Political compulsions should not limit Thirukural to book of ethics, morality, says TN Governor

Thirukural couplets are pithy and pregnant with deep meanings, which cannot be understood without spirituality, the Governor said, at the inauguration of the International Thirukural Conference 2022 in Coimbatore

Political compulsions or ideologies should not be allowed to limit Thirukural to a book of ethics and morality, for it was rooted in spirituality, Tamil Nadu Governor R.N. Ravi said in Coimbatore, at the inauguration of the International Thirukural Conference 2022, at Sri Krishna Arts and Science College on Friday.

The Sri Krishna Institutions and Kural Malai Sangam have organised the event.

“Limiting Thirukural to a book of ethics and morality reduces its messages to a list of ‘dos and dont’s’ or advice. Thirukural was more than that. Its couplets were pithy and pregnant with deep meanings, which cannot be understood without spirituality. Unfortunately, due to compulsion and ideology, Thirukural is getting reduced to [a] book of ethics and morality,” he said.

In the thousand years or so since Thiruvalluvar had authored Thirukural, several ideologies have come and gone. Therefore, political correctness or the present ideology should not limit what the book has to offer. Only then Thirukural’s glory would continue, the Governor said.

Though the work started with ‘Agara mudhala…’ and had couplets extolling bhakti (devotion), the translations he had received of the work had the spiritual quotient missing. Thirukural not only talked about devotion, it also had couplets on renunciation and the cycle of birth and death, Mr. Ravi said, and reiterated, “Limiting Thirukural to a work on ethics and morality is a great injustice.”

If Thirukural was viewed in totality by including the dharmic perspective, then it would automatically achieve the status of a world classic. No effort was needed to promote it, Mr. Ravi said and appealed for more commentaries with a spiritual perspective on the Thirukural and not just translations, to make it more popular across the world.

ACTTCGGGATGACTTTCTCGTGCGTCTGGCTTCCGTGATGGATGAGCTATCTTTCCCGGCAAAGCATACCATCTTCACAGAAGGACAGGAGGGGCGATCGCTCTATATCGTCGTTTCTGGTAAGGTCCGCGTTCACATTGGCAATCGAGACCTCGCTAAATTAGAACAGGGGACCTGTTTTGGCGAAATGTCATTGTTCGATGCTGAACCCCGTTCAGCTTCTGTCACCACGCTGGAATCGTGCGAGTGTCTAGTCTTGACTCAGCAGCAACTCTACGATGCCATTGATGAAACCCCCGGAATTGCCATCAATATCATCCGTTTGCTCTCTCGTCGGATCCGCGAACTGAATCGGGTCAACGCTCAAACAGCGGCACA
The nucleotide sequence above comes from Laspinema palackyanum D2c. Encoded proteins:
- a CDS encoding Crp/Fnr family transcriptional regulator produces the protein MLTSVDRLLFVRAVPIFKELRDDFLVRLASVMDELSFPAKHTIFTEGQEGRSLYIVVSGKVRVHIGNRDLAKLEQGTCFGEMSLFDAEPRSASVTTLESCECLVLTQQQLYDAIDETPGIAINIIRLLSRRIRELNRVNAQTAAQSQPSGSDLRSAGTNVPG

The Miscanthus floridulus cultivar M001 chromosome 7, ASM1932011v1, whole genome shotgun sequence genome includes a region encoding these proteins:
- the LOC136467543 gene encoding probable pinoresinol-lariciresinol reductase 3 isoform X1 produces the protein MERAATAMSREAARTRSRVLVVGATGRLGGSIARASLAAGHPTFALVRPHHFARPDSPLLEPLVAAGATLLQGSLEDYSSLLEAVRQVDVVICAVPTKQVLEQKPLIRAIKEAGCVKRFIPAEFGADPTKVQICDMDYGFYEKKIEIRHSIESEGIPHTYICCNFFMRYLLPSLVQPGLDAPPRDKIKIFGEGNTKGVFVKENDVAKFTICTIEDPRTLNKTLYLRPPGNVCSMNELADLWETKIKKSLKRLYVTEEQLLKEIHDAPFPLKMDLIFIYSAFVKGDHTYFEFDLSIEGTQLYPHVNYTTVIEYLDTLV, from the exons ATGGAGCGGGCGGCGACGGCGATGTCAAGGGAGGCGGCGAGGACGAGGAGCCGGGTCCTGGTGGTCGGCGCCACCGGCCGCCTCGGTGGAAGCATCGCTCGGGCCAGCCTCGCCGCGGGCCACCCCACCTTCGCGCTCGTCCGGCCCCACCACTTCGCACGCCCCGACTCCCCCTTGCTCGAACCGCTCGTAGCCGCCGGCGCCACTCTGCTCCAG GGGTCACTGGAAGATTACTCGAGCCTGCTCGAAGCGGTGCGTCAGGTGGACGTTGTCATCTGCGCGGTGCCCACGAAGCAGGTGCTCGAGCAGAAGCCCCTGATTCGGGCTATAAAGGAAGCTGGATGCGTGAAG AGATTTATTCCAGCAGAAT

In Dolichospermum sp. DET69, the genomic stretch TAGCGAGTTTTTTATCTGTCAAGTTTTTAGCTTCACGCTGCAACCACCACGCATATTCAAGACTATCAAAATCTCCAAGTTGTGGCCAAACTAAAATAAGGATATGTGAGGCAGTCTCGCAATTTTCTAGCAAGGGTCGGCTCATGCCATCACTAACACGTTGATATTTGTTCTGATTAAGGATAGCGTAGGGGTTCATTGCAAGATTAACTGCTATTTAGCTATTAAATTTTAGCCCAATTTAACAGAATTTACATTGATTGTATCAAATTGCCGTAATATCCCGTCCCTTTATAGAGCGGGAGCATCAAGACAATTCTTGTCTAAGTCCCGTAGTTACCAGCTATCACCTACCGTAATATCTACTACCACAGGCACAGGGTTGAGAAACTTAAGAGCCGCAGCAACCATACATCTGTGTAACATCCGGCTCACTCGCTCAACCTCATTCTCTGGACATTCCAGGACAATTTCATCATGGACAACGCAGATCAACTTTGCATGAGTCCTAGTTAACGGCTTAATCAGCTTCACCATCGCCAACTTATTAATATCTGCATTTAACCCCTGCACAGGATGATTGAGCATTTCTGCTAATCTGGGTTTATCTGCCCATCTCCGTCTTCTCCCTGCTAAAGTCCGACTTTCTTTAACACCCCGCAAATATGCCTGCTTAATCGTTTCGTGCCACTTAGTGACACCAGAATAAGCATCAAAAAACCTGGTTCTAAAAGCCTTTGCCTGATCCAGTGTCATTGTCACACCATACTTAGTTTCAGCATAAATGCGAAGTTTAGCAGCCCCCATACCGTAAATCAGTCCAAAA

The book was also rooted in dharma, but “due to perverse politics”, the spiritual and dharmic quotients of the book were ignored. The couplets on ethics and morality did not stand independent of their spiritual meaning. The absence of such an understanding or appreciation would not reveal the inner meanings the couplets carried, he said.

Justice (retd.) N. Kirubakaran appealed to Governor Ravi to seek the Central government’s help in making Thirukural a world classic. Tamil was the oldest language still in use, he said, the Prime Minister had acknowledged it as well. Therefore Tamils should be proud of the language. But one should be open to all languages. For, knowing more languages brought about scholarship.

Justice (retd.) Kirubakaran also said British civil servant and former Madras collector Francis Whyte Ellis was the first in government to recognise the value of Thirukural by minting gold coins with images of the saint. He had also translated the work into English.

Sir Krishna Instiutions Chairperson S. Malarvizhi welcomed the gathering. Kural Malai Sangam’s P. Ravikumar proposed the vote of thanks.

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